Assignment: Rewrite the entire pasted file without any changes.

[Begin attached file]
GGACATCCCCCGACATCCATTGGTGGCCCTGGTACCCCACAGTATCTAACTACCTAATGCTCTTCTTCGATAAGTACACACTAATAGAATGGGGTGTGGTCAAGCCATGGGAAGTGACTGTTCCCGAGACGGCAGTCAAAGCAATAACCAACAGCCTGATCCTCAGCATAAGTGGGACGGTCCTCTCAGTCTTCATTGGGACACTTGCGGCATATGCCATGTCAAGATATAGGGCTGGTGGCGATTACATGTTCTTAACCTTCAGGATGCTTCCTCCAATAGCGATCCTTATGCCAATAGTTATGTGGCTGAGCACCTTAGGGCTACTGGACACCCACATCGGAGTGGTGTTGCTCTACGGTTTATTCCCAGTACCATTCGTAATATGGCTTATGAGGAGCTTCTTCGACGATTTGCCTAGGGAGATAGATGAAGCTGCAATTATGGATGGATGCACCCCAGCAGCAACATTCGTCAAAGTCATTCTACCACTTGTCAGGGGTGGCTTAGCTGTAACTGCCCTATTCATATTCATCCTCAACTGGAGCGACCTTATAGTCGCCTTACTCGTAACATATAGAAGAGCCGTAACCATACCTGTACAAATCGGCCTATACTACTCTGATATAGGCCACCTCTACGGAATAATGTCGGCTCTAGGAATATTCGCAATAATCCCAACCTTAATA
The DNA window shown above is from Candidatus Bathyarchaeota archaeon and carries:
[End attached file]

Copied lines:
GGACATCCCCCGACATCCATTGGTGGCCCTGGTACCCCACAGTATCTAACTACCTAATGCTCTTCTTCGATAAGTACACACTAATAGAATGGGGTGTGGTCAAGCCATGGGAAGTGACTGTTCCCGAGACGGCAGTCAAAGCAATAACCAACAGCCTGATCCTCAGCATAAGTGGGACGGTCCTCTCAGTCTTCATTGGGACACTTGCGGCATATGCCATGTCAAGATATAGGGCTGGTGGCGATTACATGTTCTTAACCTTCAGGATGCTTCCTCCAATAGCGATCCTTATGCCAATAGTTATGTGGCTGAGCACCTTAGGGCTACTGGACACCCACATCGGAGTGGTGTTGCTCTACGGTTTATTCCCAGTACCATTCGTAATATGGCTTATGAGGAGCTTCTTCGACGATTTGCCTAGGGAGATAGATGAAGCTGCAATTATGGATGGATGCACCCCAGCAGCAACATTCGTCAAAGTCATTCTACCACTTGTCAGGGGTGGCTTAGCTGTAACTGCCCTATTCATATTCATCCTCAACTGGAGCGACCTTATAGTCGCCTTACTCGTAACATATAGAAGAGCCGTAACCATACCTGTACAAATCGGCCTATACTACTCTGATATAGGCCACCTCTACGGAATAATGTCGGCTCTAGGAATATTCGCAATAATCCCAACCTTAATA
The DNA window shown above is from Candidatus Bathyarchaeota archaeon and carries: